| By Elizabeth Ferguson |
March 1st marked the beginning of another Carnival festival in Rio de Janeiro, Brazil, an extravagant five-day celebration leading up to the Catholic observance of Lent. A tradition in Rio since the late 1700s, Carnival combines art, music, and culture in an action-packed week of dancing, feasting, parading, and many other events. The city is known to attract upwards of a million people, both locals and tourists, for this annual event, and those who attend see a Rio bursting with color and life.
At the heart of Carnival celebrations in Brazil is lively samba music, a traditional Brazilian genre of music and style of dance with West African roots that can be heard throughout the streets during the many parades that take place over the course of the festival. More than a dozen samba schools participate each year, displaying their creativity through music, dancing, costumes, and parade floats and competing against each other for the championship title.
Estácio de Sá, a neighborhood of Rio, is a predominantly Afro-Brazilian area known for helping to introduce samba music into mainstream Brazilian culture and was the birthplace of Brazilian author and poet Paulo Lins. Having always been captivated by samba, Lins became a sambista (samba player) himself and wrote lyrics for several samba songs. Some of them even helped samba schools from Cidade de Deus, the city Lins and his family moved to when Lins was seven, win the coveted Carnival parade championship. Lins illuminates many aspects of samba in his writings, particularly in his novel Desde que o samba é samba.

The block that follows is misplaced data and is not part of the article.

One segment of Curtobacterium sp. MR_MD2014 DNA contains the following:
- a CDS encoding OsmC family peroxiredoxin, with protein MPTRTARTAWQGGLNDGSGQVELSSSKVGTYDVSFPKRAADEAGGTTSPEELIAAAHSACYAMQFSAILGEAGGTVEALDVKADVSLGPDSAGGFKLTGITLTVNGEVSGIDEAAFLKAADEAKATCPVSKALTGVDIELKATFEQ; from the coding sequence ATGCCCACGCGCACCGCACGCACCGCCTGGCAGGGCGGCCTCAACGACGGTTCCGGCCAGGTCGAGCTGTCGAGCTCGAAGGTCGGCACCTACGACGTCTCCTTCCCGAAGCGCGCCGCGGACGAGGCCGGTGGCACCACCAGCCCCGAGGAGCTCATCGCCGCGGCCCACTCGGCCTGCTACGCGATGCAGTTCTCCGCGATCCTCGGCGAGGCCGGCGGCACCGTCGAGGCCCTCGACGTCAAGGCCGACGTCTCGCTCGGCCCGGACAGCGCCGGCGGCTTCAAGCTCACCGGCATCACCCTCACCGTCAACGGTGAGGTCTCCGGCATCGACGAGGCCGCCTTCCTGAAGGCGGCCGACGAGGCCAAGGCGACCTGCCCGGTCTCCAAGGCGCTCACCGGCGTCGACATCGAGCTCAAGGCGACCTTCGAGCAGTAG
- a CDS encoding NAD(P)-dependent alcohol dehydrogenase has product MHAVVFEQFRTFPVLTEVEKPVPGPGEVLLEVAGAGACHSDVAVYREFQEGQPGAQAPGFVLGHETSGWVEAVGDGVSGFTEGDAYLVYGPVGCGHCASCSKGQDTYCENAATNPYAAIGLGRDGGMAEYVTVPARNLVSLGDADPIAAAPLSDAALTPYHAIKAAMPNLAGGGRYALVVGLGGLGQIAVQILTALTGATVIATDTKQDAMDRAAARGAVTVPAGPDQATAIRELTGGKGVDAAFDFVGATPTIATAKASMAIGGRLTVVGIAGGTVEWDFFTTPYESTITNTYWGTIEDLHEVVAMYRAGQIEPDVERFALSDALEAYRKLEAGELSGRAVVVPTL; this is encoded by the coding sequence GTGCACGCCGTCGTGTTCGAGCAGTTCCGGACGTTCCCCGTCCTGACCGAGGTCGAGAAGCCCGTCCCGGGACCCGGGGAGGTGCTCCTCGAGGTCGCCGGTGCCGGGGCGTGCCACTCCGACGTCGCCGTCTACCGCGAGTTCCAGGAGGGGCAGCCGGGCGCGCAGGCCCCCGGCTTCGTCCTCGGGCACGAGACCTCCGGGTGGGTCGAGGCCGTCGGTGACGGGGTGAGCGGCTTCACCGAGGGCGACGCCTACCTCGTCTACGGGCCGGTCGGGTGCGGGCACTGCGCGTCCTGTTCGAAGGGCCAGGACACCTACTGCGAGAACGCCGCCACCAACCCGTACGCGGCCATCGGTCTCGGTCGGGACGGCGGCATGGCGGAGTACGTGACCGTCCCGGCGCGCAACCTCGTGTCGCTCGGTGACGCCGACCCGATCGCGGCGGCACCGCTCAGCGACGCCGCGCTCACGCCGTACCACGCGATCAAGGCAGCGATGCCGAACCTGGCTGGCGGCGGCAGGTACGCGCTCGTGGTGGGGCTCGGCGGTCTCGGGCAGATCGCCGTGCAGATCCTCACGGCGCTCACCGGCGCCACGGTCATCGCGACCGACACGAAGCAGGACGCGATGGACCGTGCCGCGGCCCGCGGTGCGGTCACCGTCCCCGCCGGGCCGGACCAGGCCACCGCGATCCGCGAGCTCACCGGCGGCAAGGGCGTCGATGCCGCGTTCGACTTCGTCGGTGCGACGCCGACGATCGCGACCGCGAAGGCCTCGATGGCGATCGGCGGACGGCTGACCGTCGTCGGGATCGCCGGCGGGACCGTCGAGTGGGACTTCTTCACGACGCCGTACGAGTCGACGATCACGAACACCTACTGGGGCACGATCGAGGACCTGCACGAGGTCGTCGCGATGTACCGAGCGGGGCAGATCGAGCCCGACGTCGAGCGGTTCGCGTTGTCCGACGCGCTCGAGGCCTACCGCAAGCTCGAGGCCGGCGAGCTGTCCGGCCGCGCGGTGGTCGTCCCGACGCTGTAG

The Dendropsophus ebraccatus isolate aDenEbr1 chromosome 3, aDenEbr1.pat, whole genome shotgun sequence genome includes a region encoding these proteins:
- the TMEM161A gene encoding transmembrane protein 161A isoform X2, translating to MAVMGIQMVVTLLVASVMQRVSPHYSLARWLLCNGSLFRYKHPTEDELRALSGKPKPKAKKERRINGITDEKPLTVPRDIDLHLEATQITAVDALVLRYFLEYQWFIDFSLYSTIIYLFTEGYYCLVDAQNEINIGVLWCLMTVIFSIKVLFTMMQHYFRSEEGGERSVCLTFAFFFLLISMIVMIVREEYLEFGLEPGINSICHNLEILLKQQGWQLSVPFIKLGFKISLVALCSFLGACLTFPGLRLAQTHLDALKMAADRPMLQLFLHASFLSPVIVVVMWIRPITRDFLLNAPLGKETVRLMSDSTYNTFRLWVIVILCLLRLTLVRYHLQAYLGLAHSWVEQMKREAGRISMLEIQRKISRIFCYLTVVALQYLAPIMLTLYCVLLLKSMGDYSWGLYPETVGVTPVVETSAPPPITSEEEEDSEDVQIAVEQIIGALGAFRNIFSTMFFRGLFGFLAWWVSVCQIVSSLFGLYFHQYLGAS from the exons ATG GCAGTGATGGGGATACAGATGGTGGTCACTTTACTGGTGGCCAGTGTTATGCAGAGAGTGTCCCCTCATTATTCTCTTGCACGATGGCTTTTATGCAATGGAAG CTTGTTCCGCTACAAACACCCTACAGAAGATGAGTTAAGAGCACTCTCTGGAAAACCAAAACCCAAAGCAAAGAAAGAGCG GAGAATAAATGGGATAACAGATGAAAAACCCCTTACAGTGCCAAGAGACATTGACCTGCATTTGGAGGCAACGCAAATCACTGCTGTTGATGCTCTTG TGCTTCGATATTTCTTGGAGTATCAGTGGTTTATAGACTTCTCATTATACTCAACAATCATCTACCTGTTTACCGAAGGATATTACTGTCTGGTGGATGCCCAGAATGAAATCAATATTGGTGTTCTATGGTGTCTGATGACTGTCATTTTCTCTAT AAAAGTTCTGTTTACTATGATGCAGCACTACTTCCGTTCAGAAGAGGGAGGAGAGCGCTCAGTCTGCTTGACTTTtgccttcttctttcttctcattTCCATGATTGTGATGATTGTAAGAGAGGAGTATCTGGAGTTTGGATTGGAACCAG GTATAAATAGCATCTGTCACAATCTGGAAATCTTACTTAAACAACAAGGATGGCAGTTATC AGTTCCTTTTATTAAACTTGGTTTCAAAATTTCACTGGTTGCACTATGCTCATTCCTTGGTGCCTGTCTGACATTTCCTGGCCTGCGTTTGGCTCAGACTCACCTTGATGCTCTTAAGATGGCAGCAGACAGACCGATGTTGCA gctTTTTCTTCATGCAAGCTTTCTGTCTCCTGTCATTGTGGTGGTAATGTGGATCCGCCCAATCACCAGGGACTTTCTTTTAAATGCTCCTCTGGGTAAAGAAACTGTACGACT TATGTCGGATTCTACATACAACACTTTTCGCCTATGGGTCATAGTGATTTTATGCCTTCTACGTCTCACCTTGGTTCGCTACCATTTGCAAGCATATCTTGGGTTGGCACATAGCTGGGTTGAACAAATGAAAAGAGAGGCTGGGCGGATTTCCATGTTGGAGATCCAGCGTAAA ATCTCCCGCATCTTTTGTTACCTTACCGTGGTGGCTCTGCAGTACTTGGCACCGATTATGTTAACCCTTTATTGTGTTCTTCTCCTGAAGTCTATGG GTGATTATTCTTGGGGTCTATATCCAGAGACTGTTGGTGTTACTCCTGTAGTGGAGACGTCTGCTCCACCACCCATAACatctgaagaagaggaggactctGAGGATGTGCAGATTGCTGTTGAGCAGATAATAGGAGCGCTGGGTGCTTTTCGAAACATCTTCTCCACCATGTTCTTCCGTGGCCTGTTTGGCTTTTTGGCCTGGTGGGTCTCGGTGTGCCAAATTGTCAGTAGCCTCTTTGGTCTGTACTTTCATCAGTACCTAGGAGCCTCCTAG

Another Brazilian figure influenced by the culture of samba is author and screenwriter Nelson Pereira dos Santos whose film Rio, zona norte follows the exploitation of a lower-class sambista by middle-class music industry agents. Lins and dos Santos are just two examples of prominent Brazilian writers in the twenty-first century who are portrayed in Dictionary of Literary Biography, Volume 384: Twenty-First-Century Brazilian Writers. Also covered in this volume are authors such as Paulo Coelho, whose 1988 novel The Alchemist has established itself as a modern classic with more than two million copies sold, Adriana Lisboa, whose talents span from adult fiction to children’s literature to poetry, Esmeralda Ribeiro, an Afro-Brazilian author, journalist, and poet, and many, many more.
Don’t miss out on including this important addition in the Dictionary of Literary Biography series to your collection. Twenty-first century literature from around the world is a growing field of study both in high school English classes and university Literature courses. Students and general readers alike will benefit from this volume as it includes author profiles of 46 contemporary Brazilian writers and will certainly introduce readers to previously unknown authors, allowing them to discover new literature, poetry, and film. Dictionary of Literary Biography, Volume 384: Twenty-First-Century Brazilian Writers would be a wonderful expansion to any high school, university, or home library.